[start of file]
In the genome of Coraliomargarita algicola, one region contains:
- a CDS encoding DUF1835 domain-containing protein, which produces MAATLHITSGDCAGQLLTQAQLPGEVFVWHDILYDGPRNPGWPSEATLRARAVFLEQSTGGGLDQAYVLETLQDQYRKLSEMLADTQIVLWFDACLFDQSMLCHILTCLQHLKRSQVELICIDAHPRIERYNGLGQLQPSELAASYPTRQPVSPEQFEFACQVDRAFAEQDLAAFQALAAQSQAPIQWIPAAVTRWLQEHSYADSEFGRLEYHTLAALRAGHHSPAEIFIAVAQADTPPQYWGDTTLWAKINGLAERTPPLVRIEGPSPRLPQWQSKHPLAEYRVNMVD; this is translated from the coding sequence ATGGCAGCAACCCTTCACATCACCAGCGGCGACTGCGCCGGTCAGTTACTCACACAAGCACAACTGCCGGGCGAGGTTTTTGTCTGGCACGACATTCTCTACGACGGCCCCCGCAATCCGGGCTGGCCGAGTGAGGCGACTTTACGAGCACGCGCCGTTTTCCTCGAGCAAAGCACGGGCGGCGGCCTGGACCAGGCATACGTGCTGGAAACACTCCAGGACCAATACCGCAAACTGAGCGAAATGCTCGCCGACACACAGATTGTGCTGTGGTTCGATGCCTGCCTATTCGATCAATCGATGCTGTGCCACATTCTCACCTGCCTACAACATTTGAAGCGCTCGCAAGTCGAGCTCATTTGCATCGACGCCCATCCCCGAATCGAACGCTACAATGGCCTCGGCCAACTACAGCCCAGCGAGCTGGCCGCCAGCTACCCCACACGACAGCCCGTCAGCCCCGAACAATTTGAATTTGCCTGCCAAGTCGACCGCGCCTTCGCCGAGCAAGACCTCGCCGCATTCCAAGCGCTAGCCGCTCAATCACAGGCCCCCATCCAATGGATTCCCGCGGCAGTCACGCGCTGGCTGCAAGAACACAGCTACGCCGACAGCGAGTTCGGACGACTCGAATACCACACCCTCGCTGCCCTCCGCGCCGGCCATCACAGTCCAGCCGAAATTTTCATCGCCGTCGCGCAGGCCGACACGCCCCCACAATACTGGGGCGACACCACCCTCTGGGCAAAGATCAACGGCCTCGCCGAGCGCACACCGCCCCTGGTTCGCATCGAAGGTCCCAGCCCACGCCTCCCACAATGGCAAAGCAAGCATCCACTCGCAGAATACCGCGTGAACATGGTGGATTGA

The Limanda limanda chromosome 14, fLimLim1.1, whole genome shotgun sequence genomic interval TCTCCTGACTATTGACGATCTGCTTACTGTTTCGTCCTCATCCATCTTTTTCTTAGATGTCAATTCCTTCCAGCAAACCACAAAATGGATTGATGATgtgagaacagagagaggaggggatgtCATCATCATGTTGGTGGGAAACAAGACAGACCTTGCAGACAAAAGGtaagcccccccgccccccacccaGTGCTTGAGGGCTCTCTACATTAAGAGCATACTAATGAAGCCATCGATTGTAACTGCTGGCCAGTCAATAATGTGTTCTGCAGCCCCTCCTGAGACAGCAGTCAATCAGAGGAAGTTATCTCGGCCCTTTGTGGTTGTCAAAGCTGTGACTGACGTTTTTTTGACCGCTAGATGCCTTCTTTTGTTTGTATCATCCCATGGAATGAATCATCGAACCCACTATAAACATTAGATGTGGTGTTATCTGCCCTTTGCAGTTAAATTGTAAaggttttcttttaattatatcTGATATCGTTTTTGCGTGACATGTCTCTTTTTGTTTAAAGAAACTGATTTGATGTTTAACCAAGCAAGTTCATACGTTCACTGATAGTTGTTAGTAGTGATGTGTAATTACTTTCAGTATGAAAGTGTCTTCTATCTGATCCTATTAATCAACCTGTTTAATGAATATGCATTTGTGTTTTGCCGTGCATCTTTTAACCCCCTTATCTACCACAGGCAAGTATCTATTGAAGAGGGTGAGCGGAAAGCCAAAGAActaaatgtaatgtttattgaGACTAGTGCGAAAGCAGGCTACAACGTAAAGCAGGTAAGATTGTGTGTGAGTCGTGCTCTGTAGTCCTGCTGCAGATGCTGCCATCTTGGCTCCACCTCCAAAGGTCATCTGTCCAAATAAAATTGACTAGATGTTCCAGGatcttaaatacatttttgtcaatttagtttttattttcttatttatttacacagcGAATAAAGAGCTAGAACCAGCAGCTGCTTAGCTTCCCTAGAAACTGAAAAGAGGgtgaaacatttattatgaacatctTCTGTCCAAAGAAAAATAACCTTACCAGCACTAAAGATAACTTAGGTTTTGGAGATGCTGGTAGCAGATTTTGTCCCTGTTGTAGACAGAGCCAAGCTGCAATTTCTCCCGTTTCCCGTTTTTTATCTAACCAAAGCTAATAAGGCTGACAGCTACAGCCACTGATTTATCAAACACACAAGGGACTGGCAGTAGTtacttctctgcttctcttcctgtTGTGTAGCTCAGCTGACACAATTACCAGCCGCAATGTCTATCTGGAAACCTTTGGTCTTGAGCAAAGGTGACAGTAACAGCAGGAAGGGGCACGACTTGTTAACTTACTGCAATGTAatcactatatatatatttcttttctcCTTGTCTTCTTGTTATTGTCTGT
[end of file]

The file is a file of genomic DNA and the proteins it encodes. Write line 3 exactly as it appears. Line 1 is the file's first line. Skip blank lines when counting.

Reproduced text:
The Limanda limanda chromosome 14, fLimLim1.1, whole genome shotgun sequence genomic interval TCTCCTGACTATTGACGATCTGCTTACTGTTTCGTCCTCATCCATCTTTTTCTTAGATGTCAATTCCTTCCAGCAAACCACAAAATGGATTGATGATgtgagaacagagagaggaggggatgtCATCATCATGTTGGTGGGAAACAAGACAGACCTTGCAGACAAAAGGtaagcccccccgccccccacccaGTGCTTGAGGGCTCTCTACATTAAGAGCATACTAATGAAGCCATCGATTGTAACTGCTGGCCAGTCAATAATGTGTTCTGCAGCCCCTCCTGAGACAGCAGTCAATCAGAGGAAGTTATCTCGGCCCTTTGTGGTTGTCAAAGCTGTGACTGACGTTTTTTTGACCGCTAGATGCCTTCTTTTGTTTGTATCATCCCATGGAATGAATCATCGAACCCACTATAAACATTAGATGTGGTGTTATCTGCCCTTTGCAGTTAAATTGTAAaggttttcttttaattatatcTGATATCGTTTTTGCGTGACATGTCTCTTTTTGTTTAAAGAAACTGATTTGATGTTTAACCAAGCAAGTTCATACGTTCACTGATAGTTGTTAGTAGTGATGTGTAATTACTTTCAGTATGAAAGTGTCTTCTATCTGATCCTATTAATCAACCTGTTTAATGAATATGCATTTGTGTTTTGCCGTGCATCTTTTAACCCCCTTATCTACCACAGGCAAGTATCTATTGAAGAGGGTGAGCGGAAAGCCAAAGAActaaatgtaatgtttattgaGACTAGTGCGAAAGCAGGCTACAACGTAAAGCAGGTAAGATTGTGTGTGAGTCGTGCTCTGTAGTCCTGCTGCAGATGCTGCCATCTTGGCTCCACCTCCAAAGGTCATCTGTCCAAATAAAATTGACTAGATGTTCCAGGatcttaaatacatttttgtcaatttagtttttattttcttatttatttacacagcGAATAAAGAGCTAGAACCAGCAGCTGCTTAGCTTCCCTAGAAACTGAAAAGAGGgtgaaacatttattatgaacatctTCTGTCCAAAGAAAAATAACCTTACCAGCACTAAAGATAACTTAGGTTTTGGAGATGCTGGTAGCAGATTTTGTCCCTGTTGTAGACAGAGCCAAGCTGCAATTTCTCCCGTTTCCCGTTTTTTATCTAACCAAAGCTAATAAGGCTGACAGCTACAGCCACTGATTTATCAAACACACAAGGGACTGGCAGTAGTtacttctctgcttctcttcctgtTGTGTAGCTCAGCTGACACAATTACCAGCCGCAATGTCTATCTGGAAACCTTTGGTCTTGAGCAAAGGTGACAGTAACAGCAGGAAGGGGCACGACTTGTTAACTTACTGCAATGTAatcactatatatatatttcttttctcCTTGTCTTCTTGTTATTGTCTGT